What is Mirror Slap? How to Avoid Internal Camera Shake

Camera shake is the bane of every photographer. There’s nothing worse than taking a great shot and finding that the scene is not sharp because of a simple technique error. Mirror slap is one of a number of reasons you could be seeing camera shake in your shot, and it’s something that is very often overlooked.

We’ve already covered a number of ways you can fix unsharp photos, but mirror slap deserves a post of its own.

What is Mirror Slap?

In a DSLR camera, when you press the shutter the mirror flips up and down again. That’s the big “clunk” you hear; it’s not the shutter firing. Its effect is amplified when you’re taking long exposure photos, as the vibrations created when the mirror moves can cause blur in the final image.

In fact, this video on YouTube shows you how the mirror and shutter work in slow motion:

As you can see in the video, the mirror is a relatively hefty piece of equipment in the camera. It even bounces slightly because of the force with which it moves.

How to Avoid Mirror Slap

Now you know what it is, you’re probably wondering how you can avoid it in the first place. Before I dig into that, I would strongly suggest not worrying about this if you’re using a fast shutter speed. Unless you’re shooting a long exposure, you’re unlikely to see any effect of mirror slap. If your shutter speed is below around 1/30th of a second, then perhaps you should start considering preventing mirror slap.

Firstly, shooting in Live View mode will immediately remove the mirror from the game. To ensure that the LCD screen shows what the sensor is seeing, the mirror is lifted out of the way for as long as Live View is activated. When you take a photo, all that happens is that the shutter curtain fires. The mirror does not return down afterwards, either.

This is the most obvious way of removing mirror slap from a shot and, frankly, likely the only one you need to use.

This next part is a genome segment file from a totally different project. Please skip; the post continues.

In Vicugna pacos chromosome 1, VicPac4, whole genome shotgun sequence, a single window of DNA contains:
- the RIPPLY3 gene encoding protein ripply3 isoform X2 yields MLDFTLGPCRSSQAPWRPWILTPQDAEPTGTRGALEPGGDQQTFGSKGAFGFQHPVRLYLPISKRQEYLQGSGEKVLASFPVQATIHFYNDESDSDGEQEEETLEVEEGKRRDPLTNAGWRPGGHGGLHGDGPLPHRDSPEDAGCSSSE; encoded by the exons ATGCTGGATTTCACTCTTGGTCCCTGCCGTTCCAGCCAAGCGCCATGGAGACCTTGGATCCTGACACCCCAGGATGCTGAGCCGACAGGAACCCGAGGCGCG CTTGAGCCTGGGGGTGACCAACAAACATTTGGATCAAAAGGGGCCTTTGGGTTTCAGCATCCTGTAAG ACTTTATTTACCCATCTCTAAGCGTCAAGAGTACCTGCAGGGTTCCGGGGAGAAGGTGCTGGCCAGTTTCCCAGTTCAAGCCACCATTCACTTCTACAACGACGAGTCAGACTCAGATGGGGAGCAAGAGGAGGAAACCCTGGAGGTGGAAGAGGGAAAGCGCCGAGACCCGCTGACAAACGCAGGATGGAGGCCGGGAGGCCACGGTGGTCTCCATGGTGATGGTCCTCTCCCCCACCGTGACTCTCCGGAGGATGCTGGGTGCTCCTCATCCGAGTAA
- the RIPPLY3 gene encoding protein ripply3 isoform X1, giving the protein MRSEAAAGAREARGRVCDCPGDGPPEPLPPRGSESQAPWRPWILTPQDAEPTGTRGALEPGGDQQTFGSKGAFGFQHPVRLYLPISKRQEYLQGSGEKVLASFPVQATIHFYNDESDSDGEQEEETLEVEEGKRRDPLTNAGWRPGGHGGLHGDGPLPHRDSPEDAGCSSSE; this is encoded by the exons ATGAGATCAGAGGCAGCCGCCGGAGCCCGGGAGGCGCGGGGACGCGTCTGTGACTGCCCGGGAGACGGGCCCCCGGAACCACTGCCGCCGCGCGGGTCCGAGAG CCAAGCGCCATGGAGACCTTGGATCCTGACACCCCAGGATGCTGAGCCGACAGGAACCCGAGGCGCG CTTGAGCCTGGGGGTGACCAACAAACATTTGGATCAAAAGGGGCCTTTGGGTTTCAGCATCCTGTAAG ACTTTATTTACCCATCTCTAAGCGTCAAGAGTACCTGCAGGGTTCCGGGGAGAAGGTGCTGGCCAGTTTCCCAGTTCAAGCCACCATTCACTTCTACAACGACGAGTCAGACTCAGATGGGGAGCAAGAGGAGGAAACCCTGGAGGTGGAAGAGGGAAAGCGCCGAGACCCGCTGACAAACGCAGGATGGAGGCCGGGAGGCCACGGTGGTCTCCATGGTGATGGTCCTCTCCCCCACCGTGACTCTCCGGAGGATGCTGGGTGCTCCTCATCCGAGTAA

what is mirror slap
As well as removing mirror slap, Live View allows you to see what the camera is “seeing” on the LCD.

If you don’t want to use Live View, however, a number of cameras have a Mirror Lock-up mode. This allows you to press the shutter once to open the mirror, and then a second time to shoot the exposure. By separating the two movements, you’re able to briefly allow any vibrations to dissipate before taking your image.

It’s as simple as that! Keep this trick in mind next time you’re shooting a long exposure photo. Even if you haven’t experienced the issue of mirror slap, it’s good practice to shoot with the mirror up for landscape photos anyway. Sometimes the effect of mirror slap may only be small, but “every little helps!”

Will Nicholls is the founder of Nature TTL and a professional wildlife photographer and film-maker from England. Having been photographing since the age of 12, Will’s images have won a string of awards, including the title of “Young British Wildlife Photographer of the Year” in 2009 from the British Wildlife Photography Awards. Will is also the author of the book On the Trail of Red Squirrels.

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